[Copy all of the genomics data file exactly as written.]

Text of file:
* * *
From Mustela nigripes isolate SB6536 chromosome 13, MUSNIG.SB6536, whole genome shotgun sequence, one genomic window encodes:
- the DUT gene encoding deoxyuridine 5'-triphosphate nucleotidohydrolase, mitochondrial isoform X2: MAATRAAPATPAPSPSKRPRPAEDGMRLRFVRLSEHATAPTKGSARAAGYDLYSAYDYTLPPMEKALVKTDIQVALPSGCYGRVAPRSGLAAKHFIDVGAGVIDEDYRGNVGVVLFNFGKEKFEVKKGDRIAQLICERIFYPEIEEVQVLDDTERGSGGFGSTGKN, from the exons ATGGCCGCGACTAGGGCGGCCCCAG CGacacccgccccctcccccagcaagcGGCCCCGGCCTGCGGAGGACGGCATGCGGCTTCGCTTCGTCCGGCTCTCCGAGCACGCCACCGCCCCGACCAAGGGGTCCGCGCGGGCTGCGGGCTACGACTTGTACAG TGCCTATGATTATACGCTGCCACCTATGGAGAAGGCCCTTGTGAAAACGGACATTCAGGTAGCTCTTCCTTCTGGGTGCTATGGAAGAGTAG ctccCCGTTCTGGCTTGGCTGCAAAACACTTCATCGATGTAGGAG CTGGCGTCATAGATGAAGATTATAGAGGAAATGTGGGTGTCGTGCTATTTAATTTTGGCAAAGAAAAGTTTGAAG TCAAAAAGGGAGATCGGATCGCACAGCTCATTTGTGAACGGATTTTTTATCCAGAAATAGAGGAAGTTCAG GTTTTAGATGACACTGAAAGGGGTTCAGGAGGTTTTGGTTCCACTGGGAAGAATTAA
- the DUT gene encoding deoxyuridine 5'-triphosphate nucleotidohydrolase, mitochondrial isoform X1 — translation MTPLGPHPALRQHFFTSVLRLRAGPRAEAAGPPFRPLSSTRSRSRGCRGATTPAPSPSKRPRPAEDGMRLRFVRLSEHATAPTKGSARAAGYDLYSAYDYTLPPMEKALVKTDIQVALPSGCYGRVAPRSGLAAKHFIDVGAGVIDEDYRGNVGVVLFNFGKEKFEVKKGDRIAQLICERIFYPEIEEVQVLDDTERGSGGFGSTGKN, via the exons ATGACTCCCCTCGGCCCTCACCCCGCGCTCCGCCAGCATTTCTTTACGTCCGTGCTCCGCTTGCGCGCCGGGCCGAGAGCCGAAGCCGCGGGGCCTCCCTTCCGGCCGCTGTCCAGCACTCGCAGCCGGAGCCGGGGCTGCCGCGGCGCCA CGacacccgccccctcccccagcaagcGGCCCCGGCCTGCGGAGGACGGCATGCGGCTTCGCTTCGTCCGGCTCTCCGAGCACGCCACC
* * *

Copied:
From Mustela nigripes isolate SB6536 chromosome 13, MUSNIG.SB6536, whole genome shotgun sequence, one genomic window encodes:
- the DUT gene encoding deoxyuridine 5'-triphosphate nucleotidohydrolase, mitochondrial isoform X2: MAATRAAPATPAPSPSKRPRPAEDGMRLRFVRLSEHATAPTKGSARAAGYDLYSAYDYTLPPMEKALVKTDIQVALPSGCYGRVAPRSGLAAKHFIDVGAGVIDEDYRGNVGVVLFNFGKEKFEVKKGDRIAQLICERIFYPEIEEVQVLDDTERGSGGFGSTGKN, from the exons ATGGCCGCGACTAGGGCGGCCCCAG CGacacccgccccctcccccagcaagcGGCCCCGGCCTGCGGAGGACGGCATGCGGCTTCGCTTCGTCCGGCTCTCCGAGCACGCCACCGCCCCGACCAAGGGGTCCGCGCGGGCTGCGGGCTACGACTTGTACAG TGCCTATGATTATACGCTGCCACCTATGGAGAAGGCCCTTGTGAAAACGGACATTCAGGTAGCTCTTCCTTCTGGGTGCTATGGAAGAGTAG ctccCCGTTCTGGCTTGGCTGCAAAACACTTCATCGATGTAGGAG CTGGCGTCATAGATGAAGATTATAGAGGAAATGTGGGTGTCGTGCTATTTAATTTTGGCAAAGAAAAGTTTGAAG TCAAAAAGGGAGATCGGATCGCACAGCTCATTTGTGAACGGATTTTTTATCCAGAAATAGAGGAAGTTCAG GTTTTAGATGACACTGAAAGGGGTTCAGGAGGTTTTGGTTCCACTGGGAAGAATTAA
- the DUT gene encoding deoxyuridine 5'-triphosphate nucleotidohydrolase, mitochondrial isoform X1 — translation MTPLGPHPALRQHFFTSVLRLRAGPRAEAAGPPFRPLSSTRSRSRGCRGATTPAPSPSKRPRPAEDGMRLRFVRLSEHATAPTKGSARAAGYDLYSAYDYTLPPMEKALVKTDIQVALPSGCYGRVAPRSGLAAKHFIDVGAGVIDEDYRGNVGVVLFNFGKEKFEVKKGDRIAQLICERIFYPEIEEVQVLDDTERGSGGFGSTGKN, via the exons ATGACTCCCCTCGGCCCTCACCCCGCGCTCCGCCAGCATTTCTTTACGTCCGTGCTCCGCTTGCGCGCCGGGCCGAGAGCCGAAGCCGCGGGGCCTCCCTTCCGGCCGCTGTCCAGCACTCGCAGCCGGAGCCGGGGCTGCCGCGGCGCCA CGacacccgccccctcccccagcaagcGGCCCCGGCCTGCGGAGGACGGCATGCGGCTTCGCTTCGTCCGGCTCTCCGAGCACGCCACC